Fund of Funds Fraud – Helmut Kiener’s K1 Saga
Continues With Barclays Lawsuits
Germany’s so-called “mini Madoff” Helmut Kiener is back in the news. You may remember Mr.
Kiener as being the founder of a fund of funds operation called the K1 Group.
The K1 Group was a Ponzi scheme, and Mr. Kiener was convicted and jailed. Specifically, the
court sentenced Kiener to 10 years in jail based on a conviction of 86 counts of falsification of
documents, and 10 counts of fraud and tax evasion.
In addition to being a fraud, this story received a great deal of attention at the time the scam
was revealed. Kiener’s co-conspirator Dieter Frierchs killed himself when Spanish police tried to
extradite him back to Germany. As more people began to investigate Mr. Kiener it was also
revealed that before founding the K1 Group he had worked as a telephone book salesman and
as a psychologist that had studied something he called, “statistical chance theory.” He claimed
that this theory allowed him to develop a “semi-automatical allocation system” using statistics to
help pick hedge-fund investments. A K1 discussed the supposedly sophisticated allocation
system used applied, “stochastic and statistic parameters.”
This begs the question if any operational due diligence checks were supposedly being performed
or whether then entire hedge fund selection process was supposed to be model driven?
Apparently the answer to this question didn’t really matter to many people as a number of large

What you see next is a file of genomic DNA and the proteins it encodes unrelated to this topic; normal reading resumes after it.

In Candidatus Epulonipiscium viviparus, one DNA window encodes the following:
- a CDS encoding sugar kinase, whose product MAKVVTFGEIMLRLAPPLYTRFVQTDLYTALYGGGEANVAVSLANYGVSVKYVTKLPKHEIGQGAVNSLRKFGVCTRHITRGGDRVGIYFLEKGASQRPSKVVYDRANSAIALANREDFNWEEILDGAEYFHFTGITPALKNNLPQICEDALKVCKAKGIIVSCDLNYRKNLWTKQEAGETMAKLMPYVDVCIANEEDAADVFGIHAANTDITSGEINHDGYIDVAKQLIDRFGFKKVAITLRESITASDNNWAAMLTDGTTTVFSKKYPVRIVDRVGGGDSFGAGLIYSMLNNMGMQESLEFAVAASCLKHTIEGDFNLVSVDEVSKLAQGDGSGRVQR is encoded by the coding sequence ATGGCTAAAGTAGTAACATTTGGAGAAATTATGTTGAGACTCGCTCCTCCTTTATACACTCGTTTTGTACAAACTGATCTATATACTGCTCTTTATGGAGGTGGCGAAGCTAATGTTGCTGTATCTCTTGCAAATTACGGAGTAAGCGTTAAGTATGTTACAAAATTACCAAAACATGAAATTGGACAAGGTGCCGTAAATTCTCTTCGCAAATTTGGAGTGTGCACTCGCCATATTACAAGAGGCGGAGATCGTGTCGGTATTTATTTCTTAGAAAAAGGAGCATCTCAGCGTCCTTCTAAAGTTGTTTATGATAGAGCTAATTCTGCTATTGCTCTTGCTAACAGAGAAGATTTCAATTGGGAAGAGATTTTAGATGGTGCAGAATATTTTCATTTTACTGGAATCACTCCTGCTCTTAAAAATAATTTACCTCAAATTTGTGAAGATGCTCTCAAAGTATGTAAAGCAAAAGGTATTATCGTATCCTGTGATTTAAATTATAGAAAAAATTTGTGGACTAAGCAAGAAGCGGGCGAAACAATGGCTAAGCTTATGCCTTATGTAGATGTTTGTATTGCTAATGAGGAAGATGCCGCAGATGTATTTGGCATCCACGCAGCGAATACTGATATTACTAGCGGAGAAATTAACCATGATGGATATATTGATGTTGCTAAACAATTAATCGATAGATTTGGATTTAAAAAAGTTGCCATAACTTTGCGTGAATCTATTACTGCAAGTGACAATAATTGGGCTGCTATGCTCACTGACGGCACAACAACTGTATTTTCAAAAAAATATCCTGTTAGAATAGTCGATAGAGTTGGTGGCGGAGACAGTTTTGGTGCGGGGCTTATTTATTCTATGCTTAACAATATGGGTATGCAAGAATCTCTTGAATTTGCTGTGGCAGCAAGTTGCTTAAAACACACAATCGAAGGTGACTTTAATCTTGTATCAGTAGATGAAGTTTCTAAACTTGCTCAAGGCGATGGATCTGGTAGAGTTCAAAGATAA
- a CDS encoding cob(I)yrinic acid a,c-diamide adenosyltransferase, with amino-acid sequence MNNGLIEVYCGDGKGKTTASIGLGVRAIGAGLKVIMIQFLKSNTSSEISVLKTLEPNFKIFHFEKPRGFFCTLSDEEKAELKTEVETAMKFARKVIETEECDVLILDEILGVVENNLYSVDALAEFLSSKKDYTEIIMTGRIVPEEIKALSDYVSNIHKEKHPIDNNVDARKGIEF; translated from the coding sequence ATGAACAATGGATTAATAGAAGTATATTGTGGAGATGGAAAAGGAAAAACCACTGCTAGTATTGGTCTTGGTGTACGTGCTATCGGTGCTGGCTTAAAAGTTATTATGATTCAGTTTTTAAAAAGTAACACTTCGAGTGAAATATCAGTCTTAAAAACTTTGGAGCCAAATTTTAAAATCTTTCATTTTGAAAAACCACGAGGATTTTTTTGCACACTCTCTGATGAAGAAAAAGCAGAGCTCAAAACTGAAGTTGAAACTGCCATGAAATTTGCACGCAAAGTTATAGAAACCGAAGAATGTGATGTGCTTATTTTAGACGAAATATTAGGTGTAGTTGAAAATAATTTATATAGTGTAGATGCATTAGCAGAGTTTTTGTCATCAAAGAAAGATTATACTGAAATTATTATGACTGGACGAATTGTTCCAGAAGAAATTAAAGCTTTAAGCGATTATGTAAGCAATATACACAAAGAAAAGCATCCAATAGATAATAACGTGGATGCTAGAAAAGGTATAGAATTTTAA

banks including JPMorgan Chase, Barclays and BNP Paribas lost client money of more than 300
million euros, or $375 million in the K1 scheme. Investors are now suing these bank to try to
recover some of their losses. A recent case which received media attention is the Germany
based class action lawsuit brought by a conglomeration of German law firms called ProtectInvest
According to media reports, a Barclay’s spokesperson stated, “German courts have found in
Barclays’ favour in all decisions to date and there has been recognition that Barclays is also a
victim of the Kiener fraud.”
So if Barclay’s plays the “we were all fooled” standard defense and German courts agree
(despite having reportedly banned K1 from marketing the funds in Germany) then, as is typically
the result in these cases, investors are left with no viable options for recourse since Mr. Kiener
is broke and in jail.
This is an example of the type of situation where operational due diligence and background
investigations (regardless of who performed it) could have gone a long way to cutting off money
flowing into this type of fraud before it went out of control.
Originally posted on the Corgentum Consulting blog at www.Corgentum.com/blog
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